Katrina Meynink is a freelance food
writer who lives and breathes all things food. She is also a
prolific lover of cookbooks. In addition to degrees in journalism
and creative writing, she has a Masters in Gastronomy from Le
Cordon Bleu and the University of Adelaide, as well as an Advanced
Diploma in Taste through the University of Reims, Paris and Hautes
Etudes Du Gout. When she's not writing. Meynink blogs, eats and
food styles through her business La Petite Miette, The Little
Meynink has just published her second cookbook, Bistronomy: French Food Unbound. (You can enter our contest for your chance to win a
copy.) The title refers to the nascent bistronomy
movement, led by young chefs who create sophisticated food
free from the pomp and circumstance of high-end restaurants.
Meynink embraces bistronomy's concept of sharing by offering
more than 100 recipes contributed by thirty Australian and
international chefs. We asked Meynink to discuss the
How did the bistronomy movement start?
There was a slow belly grumble; an ever-growing discontentment
among both chefs and diners who wanted more from the experience of
cooking and eating. Yves Camdeborde was the chef to articulate it
with the opening of La Regalade in the early '90s; a restaurant
that embodied all the elements of bistronomy - a focus on the food
on the plate, ideas of thrift in tight economies and that sense of
community and being in touch with the dining experience. People
craved it, it was something they wanted and needed and a style of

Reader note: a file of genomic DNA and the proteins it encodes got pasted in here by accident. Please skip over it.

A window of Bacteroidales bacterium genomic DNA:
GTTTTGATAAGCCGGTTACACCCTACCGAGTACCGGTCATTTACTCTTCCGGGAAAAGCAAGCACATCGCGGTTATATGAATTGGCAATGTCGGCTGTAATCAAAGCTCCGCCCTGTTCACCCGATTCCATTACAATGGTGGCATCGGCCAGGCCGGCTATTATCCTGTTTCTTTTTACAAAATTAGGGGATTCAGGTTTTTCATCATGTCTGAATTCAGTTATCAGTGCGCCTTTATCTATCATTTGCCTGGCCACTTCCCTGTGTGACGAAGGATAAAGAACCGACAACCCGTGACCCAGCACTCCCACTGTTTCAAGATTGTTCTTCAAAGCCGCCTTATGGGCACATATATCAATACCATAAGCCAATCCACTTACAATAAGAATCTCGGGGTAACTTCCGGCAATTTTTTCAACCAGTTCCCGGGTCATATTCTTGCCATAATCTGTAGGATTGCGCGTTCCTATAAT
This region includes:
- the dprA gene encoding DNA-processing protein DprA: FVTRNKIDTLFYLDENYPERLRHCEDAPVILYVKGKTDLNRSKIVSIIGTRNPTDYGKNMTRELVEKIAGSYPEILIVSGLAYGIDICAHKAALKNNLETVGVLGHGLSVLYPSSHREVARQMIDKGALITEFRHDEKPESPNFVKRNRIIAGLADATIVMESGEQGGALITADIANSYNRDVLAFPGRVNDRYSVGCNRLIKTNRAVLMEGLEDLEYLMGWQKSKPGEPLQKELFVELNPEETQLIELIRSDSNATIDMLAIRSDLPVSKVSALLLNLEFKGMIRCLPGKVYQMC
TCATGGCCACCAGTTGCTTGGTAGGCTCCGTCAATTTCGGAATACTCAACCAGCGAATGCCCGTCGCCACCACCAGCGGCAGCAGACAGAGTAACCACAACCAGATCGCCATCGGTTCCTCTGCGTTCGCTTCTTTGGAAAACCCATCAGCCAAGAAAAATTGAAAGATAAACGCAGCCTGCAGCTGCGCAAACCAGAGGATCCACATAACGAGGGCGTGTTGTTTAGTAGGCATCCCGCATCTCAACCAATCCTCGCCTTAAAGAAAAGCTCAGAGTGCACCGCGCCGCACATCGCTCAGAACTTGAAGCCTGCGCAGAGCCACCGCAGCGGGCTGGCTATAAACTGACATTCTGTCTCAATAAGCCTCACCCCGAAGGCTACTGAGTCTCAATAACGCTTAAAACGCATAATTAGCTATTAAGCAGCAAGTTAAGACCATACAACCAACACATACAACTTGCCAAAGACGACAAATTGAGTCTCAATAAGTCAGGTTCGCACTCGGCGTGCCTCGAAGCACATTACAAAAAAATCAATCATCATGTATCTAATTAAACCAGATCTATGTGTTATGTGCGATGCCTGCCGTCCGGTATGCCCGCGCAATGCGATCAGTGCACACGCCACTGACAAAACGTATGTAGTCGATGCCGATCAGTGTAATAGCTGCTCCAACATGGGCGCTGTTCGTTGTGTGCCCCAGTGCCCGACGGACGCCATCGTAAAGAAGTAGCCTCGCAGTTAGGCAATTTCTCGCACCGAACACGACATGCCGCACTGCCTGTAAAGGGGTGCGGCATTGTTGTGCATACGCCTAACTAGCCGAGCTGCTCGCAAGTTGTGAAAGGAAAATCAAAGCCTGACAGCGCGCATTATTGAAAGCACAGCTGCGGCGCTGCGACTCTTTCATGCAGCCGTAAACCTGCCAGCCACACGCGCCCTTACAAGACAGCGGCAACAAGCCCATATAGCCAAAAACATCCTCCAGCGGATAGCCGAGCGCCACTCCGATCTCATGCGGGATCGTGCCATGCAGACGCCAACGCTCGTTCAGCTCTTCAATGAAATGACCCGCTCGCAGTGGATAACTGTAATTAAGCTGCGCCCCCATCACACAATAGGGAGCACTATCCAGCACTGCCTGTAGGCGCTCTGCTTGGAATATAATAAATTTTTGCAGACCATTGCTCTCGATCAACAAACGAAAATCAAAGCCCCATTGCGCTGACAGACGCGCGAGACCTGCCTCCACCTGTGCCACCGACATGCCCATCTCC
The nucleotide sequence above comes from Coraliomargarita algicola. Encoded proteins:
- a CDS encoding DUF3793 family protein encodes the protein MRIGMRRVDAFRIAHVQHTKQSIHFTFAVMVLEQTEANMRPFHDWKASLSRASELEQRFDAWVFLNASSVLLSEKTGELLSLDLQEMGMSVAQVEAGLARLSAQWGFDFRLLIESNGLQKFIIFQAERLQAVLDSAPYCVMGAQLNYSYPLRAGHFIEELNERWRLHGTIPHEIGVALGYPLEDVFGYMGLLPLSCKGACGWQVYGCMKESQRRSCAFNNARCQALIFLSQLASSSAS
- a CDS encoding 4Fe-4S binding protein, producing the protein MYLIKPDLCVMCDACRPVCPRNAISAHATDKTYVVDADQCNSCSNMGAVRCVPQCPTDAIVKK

dining they could relate to. I think from there it was a natural
progression as more diners sought that kind of experience and chefs
relished the opportunity to give it to them.
How is bistronomy different from traditional French
Bistronomy goes far beyond the traditional bistro fare,
incorporating the technical skills of Michelin level with economic
sensibility. Where French bistro is often a replication of the
classics, bistronomy chefs always say the rules are, there are no
rules. They play with different ingredients and styles. It is far
more progressive and relaxed with no definitive style or
Which chefs do you consider to be the leading lights in
The chefs profiled in Bistronomy: French Food Unbound first and
foremost. Other chefs I am really interested and am following
closely are Alexandre Gauthier, one of France's most
underrated chefs and also I'm really interested in James Syhabout
in Oakland, US. I think one of the greatest things about Bistronomy
is that it is constantly evolving as more chefs try their talented
hand at the style.
How many different countries are represented by the
chefs in your book?
Seven countries are represented by the chefs in the book.
How much does the bistronomy concept change when the
restaurant is outside of France?
I think bistronomy is actually quite a fluid concept and it is
only the tenements of the movement that are replicated globally -
freedom, generosity, spirit and the idea of frugality. It is quite
free thinking so its not something that is "purely French," rather
it is something owned and embodied by each of the chefs who
understand bistronomy and cook in this style.
How many of the restaurants covered in your book were
you able to visit?
At least 80% of them. I am still trying to work my way to
Panama. While I have eaten Jose's food I am yet to eat in his
restaurant. Watch this space.
How did you decide which chefs and restaurants to
This was the hardest component of this project - there are lots
of great bistronomy chefs and restaurants to profile and who, where
and how they work is constantly changing. In most cases "stars had
to align" - I needed some experience with the chefs, they needed to
be available and willing to participate in the book amidst their
commitments, so in many ways we found each other.
Do you have a personal favorite restaurant and recipe
from the book?
While I hold them all dear, there is something about Sixpenny in
Sydney and L'Ami Jean in Paris. As far as recipes go, who could
ever say no to James Knappett's crisp chicken skins with bacon
Photo by Matthew Duchesne